2.3 Nucleic Acids

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2.3 Nucleic Acids
The monomer units in nucleic acids are called nucleotides.
They consist of a pentose sugar (deoxyribose/ribose) a phosphate group and a nitrogenous
base that is either a pyrimidine or a purine.
These three components are joined in condensation reactions by covalent bonds.
Nucleotide derivatives
ATP and ADP are
derivatives and
are often present
in coenzymes
such as NADP ­
phosphate which
is used in

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DNA structure
DNA is made of two polynucleotide strands, antiparallel to each other.
The monomers in DNA include deoxyribose sugar, a phosphate group and the bases
cytosine, thymine, adenine and guanine.
The monomers are bonded by covalent phosphodiester bonds.
The bases are bonded with hydrogen bonds in complementary base pairing. These
hydrogen bonds are weak but together are stronger as there is a large number of them.
It stores genetic information and hereditary material in the sequence of its bases.…read more

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RNA Structure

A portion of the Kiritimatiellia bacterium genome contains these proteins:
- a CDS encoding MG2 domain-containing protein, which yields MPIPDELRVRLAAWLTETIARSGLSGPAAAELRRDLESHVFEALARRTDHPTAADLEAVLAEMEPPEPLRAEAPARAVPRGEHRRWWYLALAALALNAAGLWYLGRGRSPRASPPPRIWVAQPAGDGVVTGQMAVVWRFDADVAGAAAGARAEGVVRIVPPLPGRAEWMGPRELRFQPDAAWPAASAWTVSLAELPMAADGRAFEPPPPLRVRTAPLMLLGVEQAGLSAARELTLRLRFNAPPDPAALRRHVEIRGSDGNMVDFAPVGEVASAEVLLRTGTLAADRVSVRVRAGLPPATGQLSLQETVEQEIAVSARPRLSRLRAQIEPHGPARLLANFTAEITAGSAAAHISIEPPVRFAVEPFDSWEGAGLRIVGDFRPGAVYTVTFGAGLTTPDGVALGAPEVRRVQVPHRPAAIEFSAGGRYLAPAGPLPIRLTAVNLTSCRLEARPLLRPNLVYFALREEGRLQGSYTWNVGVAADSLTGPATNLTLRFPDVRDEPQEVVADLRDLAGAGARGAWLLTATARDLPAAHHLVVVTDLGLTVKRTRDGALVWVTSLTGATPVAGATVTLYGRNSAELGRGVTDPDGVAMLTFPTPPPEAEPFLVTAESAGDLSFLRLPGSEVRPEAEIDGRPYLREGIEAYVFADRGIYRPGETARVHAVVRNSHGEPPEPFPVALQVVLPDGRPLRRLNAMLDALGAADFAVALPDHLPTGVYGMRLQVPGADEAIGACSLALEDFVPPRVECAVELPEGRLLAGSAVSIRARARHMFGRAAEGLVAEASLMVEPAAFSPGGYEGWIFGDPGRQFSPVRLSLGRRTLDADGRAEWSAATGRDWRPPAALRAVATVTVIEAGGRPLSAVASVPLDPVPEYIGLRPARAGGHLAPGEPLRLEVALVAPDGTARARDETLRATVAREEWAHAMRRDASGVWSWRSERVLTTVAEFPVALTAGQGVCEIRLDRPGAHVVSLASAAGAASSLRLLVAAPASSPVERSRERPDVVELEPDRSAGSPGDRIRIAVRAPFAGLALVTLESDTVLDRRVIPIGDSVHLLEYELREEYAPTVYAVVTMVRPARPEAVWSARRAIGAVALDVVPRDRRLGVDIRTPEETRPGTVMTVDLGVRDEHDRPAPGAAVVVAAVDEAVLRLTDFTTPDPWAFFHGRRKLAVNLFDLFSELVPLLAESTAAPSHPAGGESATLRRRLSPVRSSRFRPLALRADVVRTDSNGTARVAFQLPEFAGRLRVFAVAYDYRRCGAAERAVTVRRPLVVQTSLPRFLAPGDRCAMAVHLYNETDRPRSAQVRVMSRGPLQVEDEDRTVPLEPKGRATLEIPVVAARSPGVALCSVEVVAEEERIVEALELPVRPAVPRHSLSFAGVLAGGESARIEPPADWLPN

The pentose sugar is ribose (has oxygen).
Uracil, cytosine, adenine and guanine are the
nitrogenous bases.
The polymer is single stranded.
RNA carries information between organelles
in a cell and is not a store of information.
DNA Replication
DNA uses semiconservative
replication as both of the
original strands are used in the
two daughter strands.
DNA is a selfreplicating
molecule and its replication
takes place during interphase in
cell division.
The DNA in mitochondria and
chloroplasts also replicates
each time these organelles
divide.…read more

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The nucleotides join together to form a new molecule of DNA
Mutations may occur in
replicating the genetic code.
These mutations occur when
DNA is not accurately copied
and when the wrong
nucleotide is inserted into
the strand. Some mutations
are harmful, such as
achondroplasia (a form of
dwarfism), Marfan syndrome
(a connective tissue
disorder), and Huntington
disease (a degenerative
disease of the nervous
system). Some are not, such
as red hair.
Mutations can be passed on and inherited from parents or can occur spontaneously.…read more

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Exons are regions of the RNA strand that code for the amino acids of the protein being
synthesized whereas introns are segments that do not code for the protein and are not
Introns are cut out and the exon regions are spliced together to form a long chain of
The mRNA chain progresses out of the nucleus and over onto the rough endoplasmic
reticulum that has the ribosomes on it
Ribosomes are made up of two subunits
Transfer RNA molecules bring amino…read more

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The newly synthesized polypeptide is folded into its shape to form the protein…read more


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